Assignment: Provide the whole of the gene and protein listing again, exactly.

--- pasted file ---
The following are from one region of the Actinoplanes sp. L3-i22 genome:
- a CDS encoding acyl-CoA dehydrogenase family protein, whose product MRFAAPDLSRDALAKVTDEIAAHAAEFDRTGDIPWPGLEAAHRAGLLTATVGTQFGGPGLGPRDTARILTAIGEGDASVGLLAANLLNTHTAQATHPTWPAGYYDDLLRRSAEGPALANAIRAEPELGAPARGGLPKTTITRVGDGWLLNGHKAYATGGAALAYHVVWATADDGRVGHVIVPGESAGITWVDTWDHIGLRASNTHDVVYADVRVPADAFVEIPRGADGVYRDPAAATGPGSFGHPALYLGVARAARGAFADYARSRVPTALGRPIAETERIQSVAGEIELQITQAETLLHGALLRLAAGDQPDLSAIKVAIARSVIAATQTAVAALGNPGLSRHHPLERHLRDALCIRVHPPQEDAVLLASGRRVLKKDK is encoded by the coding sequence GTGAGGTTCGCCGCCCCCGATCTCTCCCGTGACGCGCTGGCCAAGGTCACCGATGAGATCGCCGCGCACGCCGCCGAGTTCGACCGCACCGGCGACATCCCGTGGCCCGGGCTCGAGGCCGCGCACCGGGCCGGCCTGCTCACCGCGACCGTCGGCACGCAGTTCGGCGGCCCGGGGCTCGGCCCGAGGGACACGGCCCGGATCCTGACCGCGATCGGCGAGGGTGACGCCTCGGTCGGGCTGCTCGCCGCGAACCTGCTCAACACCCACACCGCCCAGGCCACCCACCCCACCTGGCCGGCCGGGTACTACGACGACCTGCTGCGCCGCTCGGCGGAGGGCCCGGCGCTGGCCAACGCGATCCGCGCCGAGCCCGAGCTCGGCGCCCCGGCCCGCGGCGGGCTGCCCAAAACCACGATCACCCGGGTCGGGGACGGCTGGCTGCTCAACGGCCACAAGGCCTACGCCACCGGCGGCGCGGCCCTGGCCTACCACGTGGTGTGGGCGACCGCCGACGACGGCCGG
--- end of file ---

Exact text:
The following are from one region of the Actinoplanes sp. L3-i22 genome:
- a CDS encoding acyl-CoA dehydrogenase family protein, whose product MRFAAPDLSRDALAKVTDEIAAHAAEFDRTGDIPWPGLEAAHRAGLLTATVGTQFGGPGLGPRDTARILTAIGEGDASVGLLAANLLNTHTAQATHPTWPAGYYDDLLRRSAEGPALANAIRAEPELGAPARGGLPKTTITRVGDGWLLNGHKAYATGGAALAYHVVWATADDGRVGHVIVPGESAGITWVDTWDHIGLRASNTHDVVYADVRVPADAFVEIPRGADGVYRDPAAATGPGSFGHPALYLGVARAARGAFADYARSRVPTALGRPIAETERIQSVAGEIELQITQAETLLHGALLRLAAGDQPDLSAIKVAIARSVIAATQTAVAALGNPGLSRHHPLERHLRDALCIRVHPPQEDAVLLASGRRVLKKDK is encoded by the coding sequence GTGAGGTTCGCCGCCCCCGATCTCTCCCGTGACGCGCTGGCCAAGGTCACCGATGAGATCGCCGCGCACGCCGCCGAGTTCGACCGCACCGGCGACATCCCGTGGCCCGGGCTCGAGGCCGCGCACCGGGCCGGCCTGCTCACCGCGACCGTCGGCACGCAGTTCGGCGGCCCGGGGCTCGGCCCGAGGGACACGGCCCGGATCCTGACCGCGATCGGCGAGGGTGACGCCTCGGTCGGGCTGCTCGCCGCGAACCTGCTCAACACCCACACCGCCCAGGCCACCCACCCCACCTGGCCGGCCGGGTACTACGACGACCTGCTGCGCCGCTCGGCGGAGGGCCCGGCGCTGGCCAACGCGATCCGCGCCGAGCCCGAGCTCGGCGCCCCGGCCCGCGGCGGGCTGCCCAAAACCACGATCACCCGGGTCGGGGACGGCTGGCTGCTCAACGGCCACAAGGCCTACGCCACCGGCGGCGCGGCCCTGGCCTACCACGTGGTGTGGGCGACCGCCGACGACGGCCGG